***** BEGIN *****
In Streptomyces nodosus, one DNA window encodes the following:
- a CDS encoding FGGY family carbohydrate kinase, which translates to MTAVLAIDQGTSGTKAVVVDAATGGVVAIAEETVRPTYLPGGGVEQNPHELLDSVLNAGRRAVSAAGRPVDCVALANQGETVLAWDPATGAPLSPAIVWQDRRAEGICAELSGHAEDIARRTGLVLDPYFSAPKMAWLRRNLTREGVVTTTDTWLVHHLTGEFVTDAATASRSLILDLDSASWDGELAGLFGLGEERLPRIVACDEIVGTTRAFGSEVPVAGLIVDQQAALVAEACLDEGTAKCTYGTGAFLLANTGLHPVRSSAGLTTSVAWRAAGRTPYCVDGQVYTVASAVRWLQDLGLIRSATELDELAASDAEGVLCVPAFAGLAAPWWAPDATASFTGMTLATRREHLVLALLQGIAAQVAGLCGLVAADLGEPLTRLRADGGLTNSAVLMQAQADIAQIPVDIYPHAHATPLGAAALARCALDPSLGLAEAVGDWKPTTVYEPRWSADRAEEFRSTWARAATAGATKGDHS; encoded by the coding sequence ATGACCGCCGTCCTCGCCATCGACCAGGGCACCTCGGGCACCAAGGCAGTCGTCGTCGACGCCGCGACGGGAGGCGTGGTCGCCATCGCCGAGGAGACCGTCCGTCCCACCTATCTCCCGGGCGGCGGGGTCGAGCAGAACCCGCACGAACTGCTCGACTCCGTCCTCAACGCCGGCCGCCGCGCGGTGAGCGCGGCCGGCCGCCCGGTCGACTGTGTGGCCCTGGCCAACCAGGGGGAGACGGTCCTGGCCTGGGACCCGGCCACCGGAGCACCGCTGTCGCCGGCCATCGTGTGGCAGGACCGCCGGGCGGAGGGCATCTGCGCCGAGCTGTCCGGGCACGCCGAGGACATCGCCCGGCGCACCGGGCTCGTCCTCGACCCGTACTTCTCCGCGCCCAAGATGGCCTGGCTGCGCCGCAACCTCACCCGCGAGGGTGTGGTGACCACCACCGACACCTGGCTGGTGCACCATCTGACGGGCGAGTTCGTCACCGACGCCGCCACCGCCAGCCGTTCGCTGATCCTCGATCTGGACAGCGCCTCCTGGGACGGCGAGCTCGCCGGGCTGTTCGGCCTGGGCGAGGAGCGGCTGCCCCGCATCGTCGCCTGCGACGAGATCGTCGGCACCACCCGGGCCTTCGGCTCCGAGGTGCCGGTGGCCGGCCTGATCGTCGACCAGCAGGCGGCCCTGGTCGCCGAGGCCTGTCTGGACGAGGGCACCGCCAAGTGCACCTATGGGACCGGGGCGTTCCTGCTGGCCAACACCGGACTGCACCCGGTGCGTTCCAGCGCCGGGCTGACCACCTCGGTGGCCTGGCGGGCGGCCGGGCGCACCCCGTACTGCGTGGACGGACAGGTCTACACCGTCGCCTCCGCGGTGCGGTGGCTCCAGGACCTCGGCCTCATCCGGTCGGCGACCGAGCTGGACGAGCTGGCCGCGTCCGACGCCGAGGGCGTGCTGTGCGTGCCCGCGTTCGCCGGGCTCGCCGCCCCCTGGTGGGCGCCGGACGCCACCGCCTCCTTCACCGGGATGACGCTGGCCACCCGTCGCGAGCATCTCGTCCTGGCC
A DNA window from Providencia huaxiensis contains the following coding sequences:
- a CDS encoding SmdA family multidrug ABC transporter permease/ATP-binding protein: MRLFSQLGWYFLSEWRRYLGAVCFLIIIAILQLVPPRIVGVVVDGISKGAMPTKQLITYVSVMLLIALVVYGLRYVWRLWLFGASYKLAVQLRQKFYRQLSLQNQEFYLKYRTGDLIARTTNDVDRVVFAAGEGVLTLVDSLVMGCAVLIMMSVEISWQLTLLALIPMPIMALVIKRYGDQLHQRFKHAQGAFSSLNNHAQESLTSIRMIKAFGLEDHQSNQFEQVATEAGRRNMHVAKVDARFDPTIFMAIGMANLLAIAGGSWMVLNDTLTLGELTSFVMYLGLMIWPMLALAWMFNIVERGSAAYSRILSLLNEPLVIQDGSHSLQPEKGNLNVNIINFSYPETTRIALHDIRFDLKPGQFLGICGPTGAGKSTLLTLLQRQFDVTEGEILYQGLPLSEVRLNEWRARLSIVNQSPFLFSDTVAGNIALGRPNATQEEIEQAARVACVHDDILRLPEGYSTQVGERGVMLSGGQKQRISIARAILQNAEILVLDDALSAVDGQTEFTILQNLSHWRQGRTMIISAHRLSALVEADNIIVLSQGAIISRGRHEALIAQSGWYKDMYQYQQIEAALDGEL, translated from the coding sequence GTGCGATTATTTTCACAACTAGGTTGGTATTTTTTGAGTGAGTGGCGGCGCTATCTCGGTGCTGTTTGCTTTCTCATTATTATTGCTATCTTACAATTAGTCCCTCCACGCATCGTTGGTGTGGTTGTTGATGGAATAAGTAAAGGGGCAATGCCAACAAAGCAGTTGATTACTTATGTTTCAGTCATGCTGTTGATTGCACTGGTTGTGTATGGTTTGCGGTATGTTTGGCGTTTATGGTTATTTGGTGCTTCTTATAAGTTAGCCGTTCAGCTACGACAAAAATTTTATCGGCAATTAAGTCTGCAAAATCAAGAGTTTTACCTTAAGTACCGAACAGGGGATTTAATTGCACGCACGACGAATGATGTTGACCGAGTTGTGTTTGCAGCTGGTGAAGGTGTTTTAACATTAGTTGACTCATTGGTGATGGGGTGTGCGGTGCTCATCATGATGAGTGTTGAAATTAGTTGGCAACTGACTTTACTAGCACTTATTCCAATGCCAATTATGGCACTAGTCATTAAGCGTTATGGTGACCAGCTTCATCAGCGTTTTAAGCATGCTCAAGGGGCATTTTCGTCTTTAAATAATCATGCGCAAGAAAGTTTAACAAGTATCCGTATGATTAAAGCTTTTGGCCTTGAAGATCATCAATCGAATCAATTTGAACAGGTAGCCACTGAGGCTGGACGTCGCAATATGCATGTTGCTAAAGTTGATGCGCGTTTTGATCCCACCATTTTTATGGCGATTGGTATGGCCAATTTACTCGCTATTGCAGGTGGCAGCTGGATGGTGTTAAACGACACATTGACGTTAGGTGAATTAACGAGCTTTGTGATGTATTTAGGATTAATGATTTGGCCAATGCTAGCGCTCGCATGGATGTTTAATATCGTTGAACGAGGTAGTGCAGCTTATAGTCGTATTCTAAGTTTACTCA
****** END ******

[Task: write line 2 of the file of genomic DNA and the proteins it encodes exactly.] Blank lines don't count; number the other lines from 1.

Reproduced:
- a CDS encoding FGGY family carbohydrate kinase, which translates to MTAVLAIDQGTSGTKAVVVDAATGGVVAIAEETVRPTYLPGGGVEQNPHELLDSVLNAGRRAVSAAGRPVDCVALANQGETVLAWDPATGAPLSPAIVWQDRRAEGICAELSGHAEDIARRTGLVLDPYFSAPKMAWLRRNLTREGVVTTTDTWLVHHLTGEFVTDAATASRSLILDLDSASWDGELAGLFGLGEERLPRIVACDEIVGTTRAFGSEVPVAGLIVDQQAALVAEACLDEGTAKCTYGTGAFLLANTGLHPVRSSAGLTTSVAWRAAGRTPYCVDGQVYTVASAVRWLQDLGLIRSATELDELAASDAEGVLCVPAFAGLAAPWWAPDATASFTGMTLATRREHLVLALLQGIAAQVAGLCGLVAADLGEPLTRLRADGGLTNSAVLMQAQADIAQIPVDIYPHAHATPLGAAALARCALDPSLGLAEAVGDWKPTTVYEPRWSADRAEEFRSTWARAATAGATKGDHS; encoded by the coding sequence ATGACCGCCGTCCTCGCCATCGACCAGGGCACCTCGGGCACCAAGGCAGTCGTCGTCGACGCCGCGACGGGAGGCGTGGTCGCCATCGCCGAGGAGACCGTCCGTCCCACCTATCTCCCGGGCGGCGGGGTCGAGCAGAACCCGCACGAACTGCTCGACTCCGTCCTCAACGCCGGCCGCCGCGCGGTGAGCGCGGCCGGCCGCCCGGTCGACTGTGTGGCCCTGGCCAACCAGGGGGAGACGGTCCTGGCCTGGGACCCGGCCACCGGAGCACCGCTGTCGCCGGCCATCGTGTGGCAGGACCGCCGGGCGGAGGGCATCTGCGCCGAGCTGTCCGGGCACGCCGAGGACATCGCCCGGCGCACCGGGCTCGTCCTCGACCCGTACTTCTCCGCGCCCAAGATGGCCTGGCTGCGCCGCAACCTCACCCGCGAGGGTGTGGTGACCACCACCGACACCTGGCTGGTGCACCATCTGACGGGCGAGTTCGTCACCGACGCCGCCACCGCCAGCCGTTCGCTGATCCTCGATCTGGACAGCGCCTCCTGGGACGGCGAGCTCGCCGGGCTGTTCGGCCTGGGCGAGGAGCGGCTGCCCCGCATCGTCGCCTGCGACGAGATCGTCGGCACCACCCGGGCCTTCGGCTCCGAGGTGCCGGTGGCCGGCCTGATCGTCGACCAGCAGGCGGCCCTGGTCGCCGAGGCCTGTCTGGACGAGGGCACCGCCAAGTGCACCTATGGGACCGGGGCGTTCCTGCTGGCCAACACCGGACTGCACCCGGTGCGTTCCAGCGCCGGGCTGACCACCTCGGTGGCCTGGCGGGCGGCCGGGCGCACCCCGTACTGCGTGGACGGACAGGTCTACACCGTCGCCTCCGCGGTGCGGTGGCTCCAGGACCTCGGCCTCATCCGGTCGGCGACCGAGCTGGACGAGCTGGCCGCGTCCGACGCCGAGGGCGTGCTGTGCGTGCCCGCGTTCGCCGGGCTCGCCGCCCCCTGGTGGGCGCCGGACGCCACCGCCTCCTTCACCGGGATGACGCTGGCCACCCGTCGCGAGCATCTCGTCCTGGCC